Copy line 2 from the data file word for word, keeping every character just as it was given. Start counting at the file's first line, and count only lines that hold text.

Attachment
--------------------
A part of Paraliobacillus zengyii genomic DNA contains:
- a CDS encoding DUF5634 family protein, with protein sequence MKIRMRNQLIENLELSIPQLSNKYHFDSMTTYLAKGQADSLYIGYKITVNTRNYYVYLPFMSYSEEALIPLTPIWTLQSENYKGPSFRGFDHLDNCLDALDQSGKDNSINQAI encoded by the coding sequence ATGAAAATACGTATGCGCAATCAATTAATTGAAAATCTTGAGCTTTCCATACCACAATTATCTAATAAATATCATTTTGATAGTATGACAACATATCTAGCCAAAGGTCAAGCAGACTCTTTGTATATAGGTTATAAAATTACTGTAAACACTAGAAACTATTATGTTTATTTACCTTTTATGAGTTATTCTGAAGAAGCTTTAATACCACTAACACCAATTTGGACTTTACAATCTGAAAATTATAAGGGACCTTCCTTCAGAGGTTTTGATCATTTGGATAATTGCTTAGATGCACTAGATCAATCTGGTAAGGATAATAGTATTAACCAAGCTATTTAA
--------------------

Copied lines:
- a CDS encoding DUF5634 family protein, with protein sequence MKIRMRNQLIENLELSIPQLSNKYHFDSMTTYLAKGQADSLYIGYKITVNTRNYYVYLPFMSYSEEALIPLTPIWTLQSENYKGPSFRGFDHLDNCLDALDQSGKDNSINQAI encoded by the coding sequence ATGAAAATACGTATGCGCAATCAATTAATTGAAAATCTTGAGCTTTCCATACCACAATTATCTAATAAATATCATTTTGATAGTATGACAACATATCTAGCCAAAGGTCAAGCAGACTCTTTGTATATAGGTTATAAAATTACTGTAAACACTAGAAACTATTATGTTTATTTACCTTTTATGAGTTATTCTGAAGAAGCTTTAATACCACTAACACCAATTTGGACTTTACAATCTGAAAATTATAAGGGACCTTCCTTCAGAGGTTTTGATCATTTGGATAATTGCTTAGATGCACTAGATCAATCTGGTAAGGATAATAGTATTAACCAAGCTATTTAA